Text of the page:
There’s something about living in Japan that makes you appreciate things from another age, which are old and out-of-date by modern standards but which nevertheless have a charm that’s hard to describe. The Japanese have a name for this, wabi-sabi, translatable as “tranquil simplicity and the beauty found in the old and imperfect.” (It’s originally a Zen Buddhist phrase closely tied to tea ceremony, and is also used in traditional pottery made with imperfections on purpose.) Instead of central heating, Japanese homes usually have kerosene space heaters to avoid wasting energy. While they sell fancy “fan heaters” with thermostats and safety timers to remind you to open a window every three hours (since kerosene fumes can build up), I still love the older type of kerosene heater called sutoobu (stove) which are very low tech yet are somehow awesome. I love the expanding-metal sounds the heaters make as they heat up, or the chin-chin-chin sound of water boiling in a pot on top of the heater, which keeps the air from getting too dry and gives you hot water for tea any time you want it. You can find appreciation of wabi-sabi in just about anything if you look, like postcards from Disneyland or Las Vegas from the 1960s, those clear plastic umbrellas everyone uses in Japan, the cool old-timey foot-measuring things in shoe stores, or eating Haribo Gummy Bears and remembering when the package had “made in West Germany” printed on it.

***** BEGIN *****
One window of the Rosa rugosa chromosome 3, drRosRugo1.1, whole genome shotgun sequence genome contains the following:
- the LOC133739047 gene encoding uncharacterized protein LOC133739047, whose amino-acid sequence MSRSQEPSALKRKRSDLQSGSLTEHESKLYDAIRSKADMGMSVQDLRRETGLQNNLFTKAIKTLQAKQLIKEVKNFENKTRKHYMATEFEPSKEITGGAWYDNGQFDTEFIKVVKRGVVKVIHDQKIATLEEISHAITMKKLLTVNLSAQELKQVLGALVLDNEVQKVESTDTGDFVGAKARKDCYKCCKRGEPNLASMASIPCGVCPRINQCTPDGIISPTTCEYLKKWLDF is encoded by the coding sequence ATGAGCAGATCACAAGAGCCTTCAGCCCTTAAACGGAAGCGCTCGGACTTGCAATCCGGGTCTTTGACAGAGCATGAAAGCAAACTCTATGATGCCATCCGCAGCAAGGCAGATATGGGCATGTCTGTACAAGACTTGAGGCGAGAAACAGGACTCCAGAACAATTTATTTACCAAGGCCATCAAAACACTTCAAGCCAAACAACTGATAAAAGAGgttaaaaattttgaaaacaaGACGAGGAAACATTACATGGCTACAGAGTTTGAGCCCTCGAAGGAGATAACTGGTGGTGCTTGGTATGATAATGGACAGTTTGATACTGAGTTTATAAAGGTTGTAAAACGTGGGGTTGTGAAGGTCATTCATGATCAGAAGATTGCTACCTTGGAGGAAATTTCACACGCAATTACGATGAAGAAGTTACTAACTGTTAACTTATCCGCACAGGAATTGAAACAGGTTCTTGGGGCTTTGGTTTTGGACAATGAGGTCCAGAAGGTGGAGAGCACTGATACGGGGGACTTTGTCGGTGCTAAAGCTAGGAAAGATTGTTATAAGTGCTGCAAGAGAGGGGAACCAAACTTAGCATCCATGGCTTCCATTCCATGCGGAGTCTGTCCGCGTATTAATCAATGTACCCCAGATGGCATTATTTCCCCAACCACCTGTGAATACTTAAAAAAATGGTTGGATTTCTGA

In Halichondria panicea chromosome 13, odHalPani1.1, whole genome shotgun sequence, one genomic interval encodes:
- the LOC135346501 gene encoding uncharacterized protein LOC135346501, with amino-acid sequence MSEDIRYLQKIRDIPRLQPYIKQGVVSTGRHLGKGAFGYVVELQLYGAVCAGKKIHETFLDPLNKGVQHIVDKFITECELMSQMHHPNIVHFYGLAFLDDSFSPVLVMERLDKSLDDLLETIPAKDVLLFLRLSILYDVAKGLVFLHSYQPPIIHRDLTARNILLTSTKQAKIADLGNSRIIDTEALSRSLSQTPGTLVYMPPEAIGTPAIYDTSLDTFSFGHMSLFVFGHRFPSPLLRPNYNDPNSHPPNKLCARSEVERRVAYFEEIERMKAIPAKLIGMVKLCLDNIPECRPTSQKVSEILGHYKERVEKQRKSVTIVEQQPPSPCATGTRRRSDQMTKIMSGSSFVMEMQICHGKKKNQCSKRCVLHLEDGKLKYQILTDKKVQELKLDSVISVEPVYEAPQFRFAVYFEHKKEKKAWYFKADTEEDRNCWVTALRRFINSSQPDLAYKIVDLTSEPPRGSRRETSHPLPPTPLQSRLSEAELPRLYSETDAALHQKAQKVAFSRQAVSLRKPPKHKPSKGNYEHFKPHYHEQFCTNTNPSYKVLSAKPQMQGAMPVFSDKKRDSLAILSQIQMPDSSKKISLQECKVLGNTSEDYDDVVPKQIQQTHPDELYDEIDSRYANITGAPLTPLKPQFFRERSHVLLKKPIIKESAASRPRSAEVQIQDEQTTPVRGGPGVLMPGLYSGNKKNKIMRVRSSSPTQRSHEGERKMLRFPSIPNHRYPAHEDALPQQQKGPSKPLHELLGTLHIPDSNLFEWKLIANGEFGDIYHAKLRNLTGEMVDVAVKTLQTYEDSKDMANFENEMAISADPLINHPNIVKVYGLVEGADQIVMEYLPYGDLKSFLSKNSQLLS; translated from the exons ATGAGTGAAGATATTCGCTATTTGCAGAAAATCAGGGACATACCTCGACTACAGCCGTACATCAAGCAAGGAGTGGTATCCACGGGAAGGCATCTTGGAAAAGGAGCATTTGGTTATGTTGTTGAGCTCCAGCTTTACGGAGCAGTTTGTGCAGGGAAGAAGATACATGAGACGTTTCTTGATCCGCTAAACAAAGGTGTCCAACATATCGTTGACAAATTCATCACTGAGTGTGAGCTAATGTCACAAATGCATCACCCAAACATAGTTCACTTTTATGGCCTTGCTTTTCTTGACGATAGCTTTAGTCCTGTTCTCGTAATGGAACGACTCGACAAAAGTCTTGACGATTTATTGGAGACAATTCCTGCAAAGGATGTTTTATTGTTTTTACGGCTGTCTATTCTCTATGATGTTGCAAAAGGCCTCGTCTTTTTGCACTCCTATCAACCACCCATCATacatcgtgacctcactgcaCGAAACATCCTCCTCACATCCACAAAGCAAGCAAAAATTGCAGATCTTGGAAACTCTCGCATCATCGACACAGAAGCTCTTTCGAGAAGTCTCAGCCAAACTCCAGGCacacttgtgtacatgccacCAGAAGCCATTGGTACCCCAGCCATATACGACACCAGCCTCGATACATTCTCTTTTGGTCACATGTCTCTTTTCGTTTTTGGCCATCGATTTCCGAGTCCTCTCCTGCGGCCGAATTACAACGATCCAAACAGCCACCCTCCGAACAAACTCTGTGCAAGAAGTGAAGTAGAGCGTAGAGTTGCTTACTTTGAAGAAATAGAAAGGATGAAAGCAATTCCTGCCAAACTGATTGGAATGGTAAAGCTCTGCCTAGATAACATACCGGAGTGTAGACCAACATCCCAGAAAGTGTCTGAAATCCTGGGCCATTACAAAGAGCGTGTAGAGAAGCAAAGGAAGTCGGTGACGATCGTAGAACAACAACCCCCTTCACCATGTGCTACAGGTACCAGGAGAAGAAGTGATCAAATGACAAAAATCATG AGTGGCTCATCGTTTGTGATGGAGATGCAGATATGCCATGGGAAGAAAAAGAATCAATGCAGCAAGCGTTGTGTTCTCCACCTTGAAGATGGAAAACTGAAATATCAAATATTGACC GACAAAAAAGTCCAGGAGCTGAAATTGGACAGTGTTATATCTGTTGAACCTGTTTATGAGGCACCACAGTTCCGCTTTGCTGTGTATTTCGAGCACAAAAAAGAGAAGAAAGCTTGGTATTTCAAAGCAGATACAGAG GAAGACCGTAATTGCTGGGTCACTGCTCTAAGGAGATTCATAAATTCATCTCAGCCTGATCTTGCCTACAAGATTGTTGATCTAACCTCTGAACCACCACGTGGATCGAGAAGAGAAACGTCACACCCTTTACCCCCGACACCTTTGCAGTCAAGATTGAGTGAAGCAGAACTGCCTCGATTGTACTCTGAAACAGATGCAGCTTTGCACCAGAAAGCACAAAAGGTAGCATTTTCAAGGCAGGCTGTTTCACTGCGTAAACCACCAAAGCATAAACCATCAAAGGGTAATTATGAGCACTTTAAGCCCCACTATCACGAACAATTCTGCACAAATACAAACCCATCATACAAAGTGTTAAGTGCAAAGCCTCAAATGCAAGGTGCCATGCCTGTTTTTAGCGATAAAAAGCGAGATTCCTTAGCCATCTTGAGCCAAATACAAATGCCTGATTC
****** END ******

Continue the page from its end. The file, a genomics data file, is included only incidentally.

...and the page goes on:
The simplicity of an old kerosene stove can be worth admiring.